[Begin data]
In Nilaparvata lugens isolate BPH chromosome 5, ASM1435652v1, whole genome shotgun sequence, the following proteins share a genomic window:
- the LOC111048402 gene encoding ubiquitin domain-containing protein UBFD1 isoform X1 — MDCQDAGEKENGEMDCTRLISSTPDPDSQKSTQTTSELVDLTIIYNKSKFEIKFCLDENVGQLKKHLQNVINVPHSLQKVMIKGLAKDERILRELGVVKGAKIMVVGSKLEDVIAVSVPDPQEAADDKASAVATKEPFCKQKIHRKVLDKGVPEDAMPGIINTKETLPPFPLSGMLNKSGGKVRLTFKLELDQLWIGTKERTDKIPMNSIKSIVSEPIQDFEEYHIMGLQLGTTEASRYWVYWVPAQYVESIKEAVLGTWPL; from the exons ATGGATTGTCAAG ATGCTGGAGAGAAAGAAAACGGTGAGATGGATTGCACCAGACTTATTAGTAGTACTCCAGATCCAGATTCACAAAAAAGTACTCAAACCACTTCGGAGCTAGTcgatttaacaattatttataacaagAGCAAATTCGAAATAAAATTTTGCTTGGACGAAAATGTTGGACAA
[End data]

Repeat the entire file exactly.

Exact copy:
In Nilaparvata lugens isolate BPH chromosome 5, ASM1435652v1, whole genome shotgun sequence, the following proteins share a genomic window:
- the LOC111048402 gene encoding ubiquitin domain-containing protein UBFD1 isoform X1 — MDCQDAGEKENGEMDCTRLISSTPDPDSQKSTQTTSELVDLTIIYNKSKFEIKFCLDENVGQLKKHLQNVINVPHSLQKVMIKGLAKDERILRELGVVKGAKIMVVGSKLEDVIAVSVPDPQEAADDKASAVATKEPFCKQKIHRKVLDKGVPEDAMPGIINTKETLPPFPLSGMLNKSGGKVRLTFKLELDQLWIGTKERTDKIPMNSIKSIVSEPIQDFEEYHIMGLQLGTTEASRYWVYWVPAQYVESIKEAVLGTWPL; from the exons ATGGATTGTCAAG ATGCTGGAGAGAAAGAAAACGGTGAGATGGATTGCACCAGACTTATTAGTAGTACTCCAGATCCAGATTCACAAAAAAGTACTCAAACCACTTCGGAGCTAGTcgatttaacaattatttataacaagAGCAAATTCGAAATAAAATTTTGCTTGGACGAAAATGTTGGACAA